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How do I know if im doing it right

banned_crabbanned_crab Veteran
edited July 2013 in Meditation
Ive been meditating for about a week and usually it feels pretty alright. I go for 10 min to an hour. I feel somewhat relaxed but also pressured to consistently keep focus on my breath, so im never entirely relaxed. I am obsessed with trying to attain the first jhana, sometimes I think I have reached it but Im not even sure I understand the whole concept of it.

I just dont understand how im supposed to feel during meditation, especially when I am a beginner. I also want to avoid stagnation so I strive to ascend and reach the first jhana. Maybe you can help .

-Ascending to the next level

>So to achieve this jhana I should keep concentration on my breath until my mind goes into that quiet state right?
(I just feel the thinker being very quiet and thoughts disperse than quickly disintegrate .)

> What do I do at this point?
(I also feel like i might be so focused on trying to get to the next step that it hinders me from ascending.)

>When striving to achieve the first jhana (or just improving my basic meditation) which methods are most effective?
>Is it generally better to meditate eyes open or closed?

any extra tips or the sharing of personal meditation experiences are very much appreciated.
dive.jpg 292.3K

Comments

  • riverflowriverflow Veteran
    edited July 2013


    > What do I do at this point?
    (I also feel like i might be so focused on trying to get to the next step that it hinders me from ascending.)

    You've already answered an important question right here. ^^^^^

    From my own experience, I have found it more helpful to not set goals in meditation. Just trust the method, and when the fruit is ripe, it will fall in its own time. Setting goals means having a concern for some anticipated future event, which distracts me from meditating right here and right now.

    I play the shakuhachi, a Japanese flute, sometimes for meditative purposes. When I begin to play, I don't think about getting to the end of a piece or playing the overall piece "just right"-- instead, I focus on THIS note that I play at THIS moment, and then the next note, and so on. I remain focused on just that one note I play right then--nothing else matters.

    By analogy, I would say I have a similar approach to the breath in sitting meditation. Only one breath exists, the one that happens right now.

    At least this seems to work for me. I like Chan/Zen because I like things simple. But others have helpful methods that may work differently from mine.
    banned_crabInvincible_summermaartencvalue
  • karastikarasti Breathing Minnesota Veteran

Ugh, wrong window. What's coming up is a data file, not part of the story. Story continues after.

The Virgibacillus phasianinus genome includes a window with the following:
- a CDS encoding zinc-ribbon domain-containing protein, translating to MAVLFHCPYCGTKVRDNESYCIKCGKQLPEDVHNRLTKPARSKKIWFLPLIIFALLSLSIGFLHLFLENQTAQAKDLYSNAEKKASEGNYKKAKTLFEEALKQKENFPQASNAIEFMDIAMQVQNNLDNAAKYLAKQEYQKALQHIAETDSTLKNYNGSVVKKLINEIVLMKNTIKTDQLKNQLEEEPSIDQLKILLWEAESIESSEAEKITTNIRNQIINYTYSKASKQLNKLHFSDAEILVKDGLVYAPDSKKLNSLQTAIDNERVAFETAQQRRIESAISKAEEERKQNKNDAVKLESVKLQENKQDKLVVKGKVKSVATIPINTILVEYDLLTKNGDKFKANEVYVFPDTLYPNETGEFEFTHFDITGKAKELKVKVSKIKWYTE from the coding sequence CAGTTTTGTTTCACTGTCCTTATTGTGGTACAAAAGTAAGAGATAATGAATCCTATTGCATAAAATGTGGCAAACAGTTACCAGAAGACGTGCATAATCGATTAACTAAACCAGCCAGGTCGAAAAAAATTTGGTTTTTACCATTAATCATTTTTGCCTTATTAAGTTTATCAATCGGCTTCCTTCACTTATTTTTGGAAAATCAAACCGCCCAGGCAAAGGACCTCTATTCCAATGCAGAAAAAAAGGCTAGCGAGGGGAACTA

I think @fivebells knows quite a bit about the jhanas and has been able to succeed in reaching a couple of them. I think that's the right user...
    Invincible_summer
  • riverflow said:


    > What do I do at this point?
    (I also feel like i might be so focused on trying to get to the next step that it hinders me from ascending.)

    You've already answered an important question right here. ^^^^^

    From my own experience, I have found it more helpful to not set goals in meditation. Just trust the method, and when the fruit is ripe, it will fall in its own time. Setting goals means having a concern for some anticipated future event, which distracts me from meditating right here and right now.

    I play the shakuhachi, a Japanese flute, sometimes for meditative purposes. When I begin to play, I don't think about getting to the end of a piece or playing the overall piece "just right"-- instead, I focus on THIS note that I play at THIS moment, and then the next note, and so on. I remain focused on just that one note I play right then--nothing else matters.

    By analogy, I would say I have a similar approach to the breath in sitting meditation. Only one breath exists, the one that happens right now.

    At least this seems to work for me. I like Chan/Zen because I like things simple. But others have helpful methods that may work differently from mine.
    That is a good point, because I often catch myself being focused on the breath after instead of the current one.
    karasti said:

    If you are striving for a result in meditation, you are only going to meet frustration and defeat. Just my opinion, but being only 1 week into a meditation practice and hoping to attain Jhana seems pretty lofty. Not that it is impossible, by any means. Others with more experience will be able to direct you more fully. But meditation just is, the effects s-l-o-w-l-y start to appear in your everyday life, which for me is where the "magic" of it is. Using it as means to forcefully attain a goal seems to me to go against what meditation is supposed to be about. Goals "happen" more so than they are attained. Expecting something very particular to happen during or after meditation is only going to ensure that you don't properly experience it. Let go of having expectations, and you will probably find your way to your goal much faster.

    Your right, I should only strive to trust in the method. The meditation isnt a means to attain goals, the meditation is the goal.
    genkaku said: